Putty Hill: American Regionalism Done (Mostly) Right

02/16/2011 3:00 AM |

Putty Hill

Directed by Matt Porterfield

Putty Hill is American regionalism done (mostly) right—the region, in this case, being the eponymous lower-middle-class neighborhood on the outskirts of Baltimore where writer/director Matt Porterfield grew up. Centered on the family members and acquaintances of a recently deceased (fictional) twentysomething, this docu-fiction hybrid jumps from character to character, observing the youthful locals—most of whom are embodied by non-professionals enacting versions of themselves—as they play paintball, watch television or do nothing in particular. Opening up new lines of inquiry, Porterfield acts as an offscreen interviewer who conducts a series of partly improvised Q-and-As with each character, both establishing the nature of their relationship with the deceased and probing their personality through the litmus test of abstract questioning.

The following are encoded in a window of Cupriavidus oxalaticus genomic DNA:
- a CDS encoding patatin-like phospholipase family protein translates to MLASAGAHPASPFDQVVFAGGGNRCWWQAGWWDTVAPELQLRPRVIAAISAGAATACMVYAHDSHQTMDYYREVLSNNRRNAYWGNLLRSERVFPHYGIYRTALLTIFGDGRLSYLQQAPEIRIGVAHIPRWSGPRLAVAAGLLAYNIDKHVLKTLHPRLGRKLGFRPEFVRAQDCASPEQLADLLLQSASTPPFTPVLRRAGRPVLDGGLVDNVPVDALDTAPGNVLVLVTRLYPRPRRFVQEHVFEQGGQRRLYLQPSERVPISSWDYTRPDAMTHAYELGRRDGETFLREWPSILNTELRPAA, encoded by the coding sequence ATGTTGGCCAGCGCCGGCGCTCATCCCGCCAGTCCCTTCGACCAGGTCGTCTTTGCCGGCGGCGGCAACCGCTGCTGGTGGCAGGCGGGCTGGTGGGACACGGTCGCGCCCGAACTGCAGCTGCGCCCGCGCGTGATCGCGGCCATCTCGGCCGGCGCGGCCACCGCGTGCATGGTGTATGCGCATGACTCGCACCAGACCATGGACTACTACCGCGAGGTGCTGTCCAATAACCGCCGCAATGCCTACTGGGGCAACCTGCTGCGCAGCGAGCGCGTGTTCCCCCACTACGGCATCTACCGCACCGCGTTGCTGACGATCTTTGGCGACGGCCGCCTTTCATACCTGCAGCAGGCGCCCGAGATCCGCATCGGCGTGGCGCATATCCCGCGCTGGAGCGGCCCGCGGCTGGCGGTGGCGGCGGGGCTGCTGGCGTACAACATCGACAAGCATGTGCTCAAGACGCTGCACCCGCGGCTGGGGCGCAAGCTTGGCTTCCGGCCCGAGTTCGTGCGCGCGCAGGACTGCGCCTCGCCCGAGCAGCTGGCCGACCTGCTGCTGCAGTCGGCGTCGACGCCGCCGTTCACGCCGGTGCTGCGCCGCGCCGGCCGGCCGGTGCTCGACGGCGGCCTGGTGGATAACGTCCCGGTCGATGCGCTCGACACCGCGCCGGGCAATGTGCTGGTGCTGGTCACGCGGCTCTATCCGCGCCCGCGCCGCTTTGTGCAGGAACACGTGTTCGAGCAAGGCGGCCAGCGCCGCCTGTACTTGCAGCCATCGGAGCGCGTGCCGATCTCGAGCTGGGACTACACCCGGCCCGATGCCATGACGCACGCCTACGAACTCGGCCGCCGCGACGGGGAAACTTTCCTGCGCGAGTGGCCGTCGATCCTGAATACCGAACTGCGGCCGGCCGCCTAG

Putty Hill is a film that’s genuinely interested in hearing what its characters have to say, even if it isn’t very much. But it’s also a scrupulously unpresumptuous movie, modest in the sense that it doesn’t pretend to know any more about its characters than any perceptive observer might glean. Still, while every scene feels precisely observed, some seem a little too exactly so, as if the actors are at great pains to mime the speech patterns the director feels signify the behaviors of his demi-monde. And for a film as much about location as character, the frequency of blurred backgrounds and use of available light have the negative effect of displacing the film’s young men and women from their surroundings. Thus while eschewing the sort of gawking horror-show presentation that even such well-intentioned films as Winter’s Bone can’t entirely avoid, Porterfield leaves us with the slightly underwhelming sense of being kept at an occasional—and often unproductive—distance from its subjects, whether human or environmental.

Opens February 18 at Cinema Village